Background: The role of long-acting, inhaled beta2-agonists in treating asthma is uncertain. In a double-blind study, we evaluated the effects of adding inhaled formoterol to both lower and higher doses of the inhaled glucocorticoid budesonide.
Methods: After a four-week run-in period of treatment with budesonide (800 microg twice daily), 852 patients being treated with glucocorticoids were randomly assigned to one of four treatments given twice daily by means of a dry-powder inhaler (Turbuhaler): 100 microg of budesonide plus placebo, 100 microg of budesonide plus 12 microg of formoterol, 400 microg of budesonide plus placebo, or 400 microg of budesonide plus 12 microg of formoterol. Terbutaline was permitted as needed. Treatment continued for one year; we compared the frequency of exacerbations of asthma, symptoms, and lung function in the four groups. A severe exacerbation was defined by the need for oral glucocorticoids or a decrease in the peak flow to more than 30 percent below the base-line value on two consecutive days.
Results: The rates of severe and mild exacerbations were reduced by 26 percent and 40 percent, respectively, when formoterol was added to the lower dose of budesonide. The higher dose of budesonide alone reduced the rates of severe and mild exacerbations by 49 percent and 37 percent, respectively. Patients treated with formoterol and the higher dose of budesonide had the greatest reductions -- 63 percent and 62 percent, respectively. Symptoms of asthma and lung function improved with both formoterol and the higher dose of budesonide, but the improvements with formoterol were greater.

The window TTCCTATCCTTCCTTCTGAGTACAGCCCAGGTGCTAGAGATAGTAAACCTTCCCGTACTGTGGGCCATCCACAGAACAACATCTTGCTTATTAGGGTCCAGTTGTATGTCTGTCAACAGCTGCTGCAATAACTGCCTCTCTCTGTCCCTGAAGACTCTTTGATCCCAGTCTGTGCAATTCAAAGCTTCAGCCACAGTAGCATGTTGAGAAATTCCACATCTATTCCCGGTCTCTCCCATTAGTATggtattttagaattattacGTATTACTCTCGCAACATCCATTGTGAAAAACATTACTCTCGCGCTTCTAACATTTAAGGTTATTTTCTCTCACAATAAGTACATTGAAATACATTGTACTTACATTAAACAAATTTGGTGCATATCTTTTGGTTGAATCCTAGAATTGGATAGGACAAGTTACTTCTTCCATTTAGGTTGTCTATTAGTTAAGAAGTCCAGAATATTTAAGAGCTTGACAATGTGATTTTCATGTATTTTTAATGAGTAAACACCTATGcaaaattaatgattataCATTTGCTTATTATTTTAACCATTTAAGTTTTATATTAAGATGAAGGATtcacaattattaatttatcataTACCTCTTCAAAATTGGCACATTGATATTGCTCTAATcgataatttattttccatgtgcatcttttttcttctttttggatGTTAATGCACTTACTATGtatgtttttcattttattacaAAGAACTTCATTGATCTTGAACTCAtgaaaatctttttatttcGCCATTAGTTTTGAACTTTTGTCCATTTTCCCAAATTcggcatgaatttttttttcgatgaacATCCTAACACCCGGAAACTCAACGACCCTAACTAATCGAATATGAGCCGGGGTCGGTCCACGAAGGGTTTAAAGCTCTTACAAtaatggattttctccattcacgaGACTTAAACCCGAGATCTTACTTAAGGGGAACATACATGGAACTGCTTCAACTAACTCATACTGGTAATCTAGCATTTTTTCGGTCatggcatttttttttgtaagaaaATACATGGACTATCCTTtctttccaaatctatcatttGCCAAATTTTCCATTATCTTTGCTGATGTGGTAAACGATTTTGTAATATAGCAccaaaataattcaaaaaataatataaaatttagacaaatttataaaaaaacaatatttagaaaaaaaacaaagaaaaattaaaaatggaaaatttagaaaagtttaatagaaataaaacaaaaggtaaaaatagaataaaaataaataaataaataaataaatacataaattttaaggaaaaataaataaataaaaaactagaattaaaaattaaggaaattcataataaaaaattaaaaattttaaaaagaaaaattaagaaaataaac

Conclusions: In patients who have persistent symptoms of asthma despite treatment with inhaled glucocorticoids, the addition of formoterol to budesonide therapy or the use of a higher dose of budesonide may be beneficial. The addition of formoterol to budesonide therapy improves symptoms and lung function without lessening the control of asthma.